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World Suicide Prevention Day: WHO calls for more suicide prevention strategies

The WHO says the total number of countries with strategies to prevent suicide are at just 38, which is still far too few and governments need to commit to establishing them.

Picture: Supplied

JOHANNESBURG – Each year, on 10 September, the world marks World Suicide Prevention Day ( WSPD). This day, which has been observed since 2003, is aimed at raising awareness on suicide and how to prevent it.

According to the World Health Organisation (WHO), one person dies every 40 seconds from suicide globally. This could be prevented if countries could establish national suicide prevention strategies, which the world health body and other mental health advocacy groups have been calling for.

The WHO says the total number of countries with strategies to prevent suicide are at just 38, which is still far too few and governments need to commit to establishing them.

WHO director-general, Dr Tedros Adhanom Ghebreyesus said: “Despite progress, one person still dies every 40 seconds from suicide. Every death is a tragedy for family, friends and colleagues. Yet suicides are preventable. We call on all countries to incorporate proven suicide prevention strategies into national health and education programmes in a sustainable way”.

Here’s what you need to know about WSPD from the WHO:

• SUICIDE RATE HIGHEST IN HIGH-INCOME COUNTRIES; SECOND LEADING CAUSE OF DEATH AMONG YOUNG PEOPLE

The global age-standardised suicide rate for 2016 was 10.5 per 100,000. Rates varied widely, however, between countries, from 5 suicide deaths per 100,000 to more than 30 per 100,000.

While 79% of the world’s suicides occurred in low- and middle-income countries, high-income countries had the highest rate, at 11.5 per 100,000. Nearly three times as many men as women die by suicide in high-income countries, in contrast to low- and middle-income countries, where the rate is more equal.

Suicide was the second leading cause of death among young people aged 15-29 years, after road injury. Among teenagers aged 15-19 years, suicide was the second leading cause of death among girls (after maternal conditions) and the third leading cause of death in boys (after road injury and interpersonal violence).

The most common methods of suicide are hanging, pesticide self-poisoning and firearms. Key interventions that have shown success in reducing suicides are restricting access to means; educating the media on responsible reporting of suicide; implementing programmes among young people to build life skills that enable them to cope with life stresses; and early identification, management and follow-up of people at risk of suicide.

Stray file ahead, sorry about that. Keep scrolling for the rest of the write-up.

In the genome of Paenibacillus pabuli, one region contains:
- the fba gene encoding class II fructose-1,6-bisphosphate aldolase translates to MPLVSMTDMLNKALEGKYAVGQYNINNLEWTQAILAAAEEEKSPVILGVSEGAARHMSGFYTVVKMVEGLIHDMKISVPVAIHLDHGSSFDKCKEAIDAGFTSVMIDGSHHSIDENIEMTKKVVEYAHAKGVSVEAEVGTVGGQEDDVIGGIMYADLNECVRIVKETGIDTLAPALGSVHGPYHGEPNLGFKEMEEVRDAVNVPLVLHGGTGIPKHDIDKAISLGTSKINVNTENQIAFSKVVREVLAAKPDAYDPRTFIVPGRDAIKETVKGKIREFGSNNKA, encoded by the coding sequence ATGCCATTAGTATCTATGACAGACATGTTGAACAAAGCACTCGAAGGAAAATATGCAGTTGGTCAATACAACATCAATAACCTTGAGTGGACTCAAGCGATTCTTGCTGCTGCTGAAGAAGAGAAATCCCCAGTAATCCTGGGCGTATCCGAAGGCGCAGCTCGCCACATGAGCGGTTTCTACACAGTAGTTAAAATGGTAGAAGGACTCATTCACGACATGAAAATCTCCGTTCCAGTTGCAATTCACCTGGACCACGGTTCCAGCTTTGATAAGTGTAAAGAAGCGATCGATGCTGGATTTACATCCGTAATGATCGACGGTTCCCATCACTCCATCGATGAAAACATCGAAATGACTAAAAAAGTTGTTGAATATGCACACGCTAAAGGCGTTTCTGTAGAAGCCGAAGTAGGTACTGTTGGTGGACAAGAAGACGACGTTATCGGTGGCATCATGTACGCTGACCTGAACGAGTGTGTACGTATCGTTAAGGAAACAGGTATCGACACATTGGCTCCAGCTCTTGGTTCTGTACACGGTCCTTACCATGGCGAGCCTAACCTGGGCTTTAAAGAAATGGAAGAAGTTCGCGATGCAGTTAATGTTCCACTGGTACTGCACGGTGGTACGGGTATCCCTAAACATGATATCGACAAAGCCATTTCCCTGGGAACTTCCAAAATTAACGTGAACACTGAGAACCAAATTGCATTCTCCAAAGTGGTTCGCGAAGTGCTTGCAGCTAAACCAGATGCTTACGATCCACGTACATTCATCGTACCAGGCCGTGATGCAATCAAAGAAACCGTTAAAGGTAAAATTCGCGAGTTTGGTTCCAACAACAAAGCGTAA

PESTICIDE REGULATION: AN UNDER-USED BUT HIGHLY EFFECTIVE STRATEGY

The intervention that has the most imminent potential to bring down the number of suicides is restricting access to pesticides that are used for self-poisoning. The high toxicity of many pesticides means that such suicide attempts often lead to death, particularly in situations where there is no antidote or where there are no medical facilities nearby.

As indicated in the WHO publication released on 10 September 2019, Preventing suicide: a resource for pesticide registrars and regulators, there is now a growing body of international evidence indicating that regulations to prohibit the use of highly hazardous pesticides can lead to reductions in national suicide rates. The best-studied country is Sri Lanka, where a series of bans led to a 70% fall in suicides and an estimated 93,000 lives saved between 1995 and 2015. In the Republic of Korea – where the herbicide paraquat accounted for the majority of pesticide suicide deaths in the 2000s – a ban on paraquat in 2011-2012 was followed by a halving of suicide deaths from pesticide poisoning between 2011 and 2013.

DATA QUALITY NEEDS TO IMPROVE

The timely registration and regular monitoring of suicide at the national level are the foundation of effective national suicide prevention strategies. Yet, only 80 of the 183 WHO member states for which estimates were produced in 2016 had good-quality vital registration data. Most of the countries without such data were low- and middle-income. Better surveillance will enable more effective suicide prevention strategies and more accurate reporting of progress towards global goals.

If this article has raised issues for you or if you’re concerned about someone you know, call the South African Depression and Anxiety Group’s Suicide Crisis Line on 0800 567 567.

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